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Mar. 17, 2023 Research Highlight Physics / Astronomy

Space telescope probes chemistry around a newborn star

The origins of organic molecules that may create suitable ingredients for the birth of life are beginning to be revealed by the James Webb Space Telescope

The James Webb Space Telescope (JWST) is set to transform astronomers’ understanding of the chemistry of newly formed stars, with an analysis by RIKEN researchers of early results showing that it can detect complex organic molecules in the clouds of gas and ice surrounding a newborn star1.

A protostar is a newly formed star that is still feeding on an envelope of infalling matter that spawned it. These envelopes host chemical reactions that transform simple chemical building blocks into more complex organic molecules, which may be the precursors of the molecules necessary for life to arise.

Researchers suspect that these complex organic molecules are formed in chemical reactions that occur on the surfaces of ice grains. As the star warms the molecules, they leave the ice and mingle with the gas around them.

“We want to obtain definitive proof of such formation pathways,” says Yao-Lun Yang of the RIKEN Star and Planet Formation Laboratory. “And JWST provides the best opportunity to do so.”

Launched in December 2021, JWST sits about 1.5 million kilometers from Earth. Yang, along with RIKEN colleagues Yuki Okoda and Nami Sakai and members of the CORINOS team, used data from the telescope’s Mid-Infrared Instrument (MIRI), acquired in July 2022, to study a very young protostar.

Image of a protostar

Figure 1: A false-color image obtained by the James Webb Space Telescope (JWST) of a protostar (orange region in upper left; a different protostar from the one in the present study). JWST uses infrared instruments to study how protostars shape the chemistry of icy clouds (blue wisps). © 2023 NASA, ESA, CSA High-resolution versions of this image can be viewed here.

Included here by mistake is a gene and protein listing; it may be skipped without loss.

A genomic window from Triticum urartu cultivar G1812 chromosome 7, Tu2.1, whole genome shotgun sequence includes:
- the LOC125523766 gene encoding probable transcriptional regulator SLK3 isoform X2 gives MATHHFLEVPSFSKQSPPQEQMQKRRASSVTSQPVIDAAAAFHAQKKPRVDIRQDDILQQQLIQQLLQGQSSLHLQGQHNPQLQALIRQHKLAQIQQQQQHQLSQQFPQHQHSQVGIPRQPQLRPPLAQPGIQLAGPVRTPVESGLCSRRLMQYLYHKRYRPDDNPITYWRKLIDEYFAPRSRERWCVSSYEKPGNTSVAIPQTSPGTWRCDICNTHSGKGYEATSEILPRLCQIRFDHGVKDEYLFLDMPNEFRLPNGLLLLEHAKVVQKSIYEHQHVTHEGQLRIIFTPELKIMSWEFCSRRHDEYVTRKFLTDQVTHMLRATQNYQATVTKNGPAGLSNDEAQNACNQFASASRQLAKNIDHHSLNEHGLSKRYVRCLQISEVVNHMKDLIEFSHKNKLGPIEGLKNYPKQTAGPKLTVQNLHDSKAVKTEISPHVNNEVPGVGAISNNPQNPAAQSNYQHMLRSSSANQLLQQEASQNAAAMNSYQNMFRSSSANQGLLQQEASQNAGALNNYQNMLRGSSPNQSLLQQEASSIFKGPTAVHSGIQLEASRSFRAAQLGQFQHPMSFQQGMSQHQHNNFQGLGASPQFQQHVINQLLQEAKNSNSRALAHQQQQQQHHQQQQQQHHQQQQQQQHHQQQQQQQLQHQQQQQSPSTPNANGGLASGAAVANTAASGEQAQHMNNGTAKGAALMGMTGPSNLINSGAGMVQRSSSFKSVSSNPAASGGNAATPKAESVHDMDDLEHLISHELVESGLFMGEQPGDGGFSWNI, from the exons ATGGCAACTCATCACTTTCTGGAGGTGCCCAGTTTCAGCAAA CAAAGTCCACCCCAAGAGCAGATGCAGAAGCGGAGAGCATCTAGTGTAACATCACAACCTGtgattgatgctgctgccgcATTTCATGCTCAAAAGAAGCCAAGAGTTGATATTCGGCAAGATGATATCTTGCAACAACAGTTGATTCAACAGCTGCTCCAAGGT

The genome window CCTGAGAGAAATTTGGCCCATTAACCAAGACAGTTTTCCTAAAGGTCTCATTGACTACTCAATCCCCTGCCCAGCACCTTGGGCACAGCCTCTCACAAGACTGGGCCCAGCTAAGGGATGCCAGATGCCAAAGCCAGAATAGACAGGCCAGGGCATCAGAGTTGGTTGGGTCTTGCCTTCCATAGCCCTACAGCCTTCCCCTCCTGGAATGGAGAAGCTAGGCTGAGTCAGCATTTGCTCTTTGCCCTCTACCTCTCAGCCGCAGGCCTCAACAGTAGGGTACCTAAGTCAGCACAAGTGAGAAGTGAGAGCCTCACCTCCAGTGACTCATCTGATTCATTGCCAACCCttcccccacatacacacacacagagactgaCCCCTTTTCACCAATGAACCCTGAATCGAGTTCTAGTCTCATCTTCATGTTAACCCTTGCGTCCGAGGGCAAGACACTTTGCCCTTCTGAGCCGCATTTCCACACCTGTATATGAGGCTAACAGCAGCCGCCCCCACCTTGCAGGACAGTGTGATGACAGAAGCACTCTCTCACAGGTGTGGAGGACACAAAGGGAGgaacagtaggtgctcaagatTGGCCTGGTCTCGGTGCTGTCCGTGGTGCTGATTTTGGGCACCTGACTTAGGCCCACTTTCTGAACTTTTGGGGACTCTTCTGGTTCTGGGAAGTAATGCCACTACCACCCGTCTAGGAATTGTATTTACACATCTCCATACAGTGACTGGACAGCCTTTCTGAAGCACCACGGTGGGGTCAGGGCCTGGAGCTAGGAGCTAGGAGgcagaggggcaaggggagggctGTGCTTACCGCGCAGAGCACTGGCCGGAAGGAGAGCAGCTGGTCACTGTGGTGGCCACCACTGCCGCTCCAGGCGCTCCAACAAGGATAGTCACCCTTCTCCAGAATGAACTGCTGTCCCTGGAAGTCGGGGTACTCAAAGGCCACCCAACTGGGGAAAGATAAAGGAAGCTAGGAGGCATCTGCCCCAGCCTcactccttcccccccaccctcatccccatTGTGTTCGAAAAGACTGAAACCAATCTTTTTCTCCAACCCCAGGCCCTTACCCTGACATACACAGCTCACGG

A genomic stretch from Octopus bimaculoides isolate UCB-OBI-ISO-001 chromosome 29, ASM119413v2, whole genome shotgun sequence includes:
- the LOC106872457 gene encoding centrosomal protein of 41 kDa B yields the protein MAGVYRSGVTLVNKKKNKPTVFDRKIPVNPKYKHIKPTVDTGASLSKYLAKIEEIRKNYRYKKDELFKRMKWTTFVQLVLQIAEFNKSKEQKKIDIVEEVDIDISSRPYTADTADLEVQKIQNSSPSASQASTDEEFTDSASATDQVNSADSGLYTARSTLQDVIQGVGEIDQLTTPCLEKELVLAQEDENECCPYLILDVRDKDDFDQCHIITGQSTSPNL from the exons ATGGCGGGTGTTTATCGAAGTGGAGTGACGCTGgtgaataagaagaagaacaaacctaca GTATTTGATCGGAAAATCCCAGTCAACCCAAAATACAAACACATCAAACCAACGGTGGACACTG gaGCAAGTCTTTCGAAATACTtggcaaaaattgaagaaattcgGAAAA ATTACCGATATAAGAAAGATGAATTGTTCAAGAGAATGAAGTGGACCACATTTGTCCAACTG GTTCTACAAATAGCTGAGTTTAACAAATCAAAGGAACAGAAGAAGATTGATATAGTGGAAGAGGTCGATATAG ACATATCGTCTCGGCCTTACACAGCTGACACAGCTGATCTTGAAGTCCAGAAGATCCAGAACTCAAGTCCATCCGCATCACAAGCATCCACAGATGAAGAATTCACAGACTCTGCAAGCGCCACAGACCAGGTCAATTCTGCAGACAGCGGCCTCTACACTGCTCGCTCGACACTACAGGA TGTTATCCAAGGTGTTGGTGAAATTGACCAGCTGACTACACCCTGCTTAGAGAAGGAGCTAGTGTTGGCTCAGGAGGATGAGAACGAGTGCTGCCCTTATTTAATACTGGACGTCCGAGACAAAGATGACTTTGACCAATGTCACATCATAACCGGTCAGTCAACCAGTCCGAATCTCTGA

When molecules absorb certain frequencies of infrared light, they stretch and bend in different ways depending on their structures. Since each kind of molecule absorbs infrared light at a characteristic set of frequencies, the infrared spectrum detected by MIRI can identify which molecules are present around the protostar.

Previous surveys of the protostar had identified complex organic molecules in the gas phase, MIRI offers a much more detailed picture since it can detect organic molecules in ice, where they are thought to form. The results confirm the presence of water ice, carbon dioxide and silicates, found in dust, along with molecules such as ammonia, methane, methanol, formaldehyde, and formic acid. There are also hints of ethanol and acetaldehyde.

Protostars often produce outflows and jets, and this protostar is no exception. MIRI produced images that reveal the structure of one of the star’s outflows, showing at least four shell-like structures. The outflow contains a jumble of elements including hydrogen, iron, nickel, neon, argon and sulfur. Some are concentrated in a relatively hot jet moving at about 200 kilometers per second. These ejections are being observed when they are perhaps only 170 years old—a mere blink of the eye in terms of star development.

All these results bode well for the future. “We will begin to understand how organic chemistry emerges,” says Yang. “And we will also uncover the lasting impacts on planetary systems similar to our Solar System.”

picture of Yao-Lun Yang

Yao-Lun Yang has used the JWST space telescope to study complex organic molecules in the clouds of gas and ice surrounding a newborn star. © 2023 RIKEN

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  • 1. Yang, Y.-L., Green, J. D., Pontoppidan, K. M., Bergner, J. B., Cleeves, L. I., Evans, N. J., Garrod, R. T., Jin, M., Kim, C. H., Kim, J. et al. CORINOS. I. JWST/MIRI spectroscopy and imaging of a class 0 protostar IRAS 15398–3359. The Astrophysical Journal Letters 941, L13 (2022). doi: 10.3847/2041-8213/aca289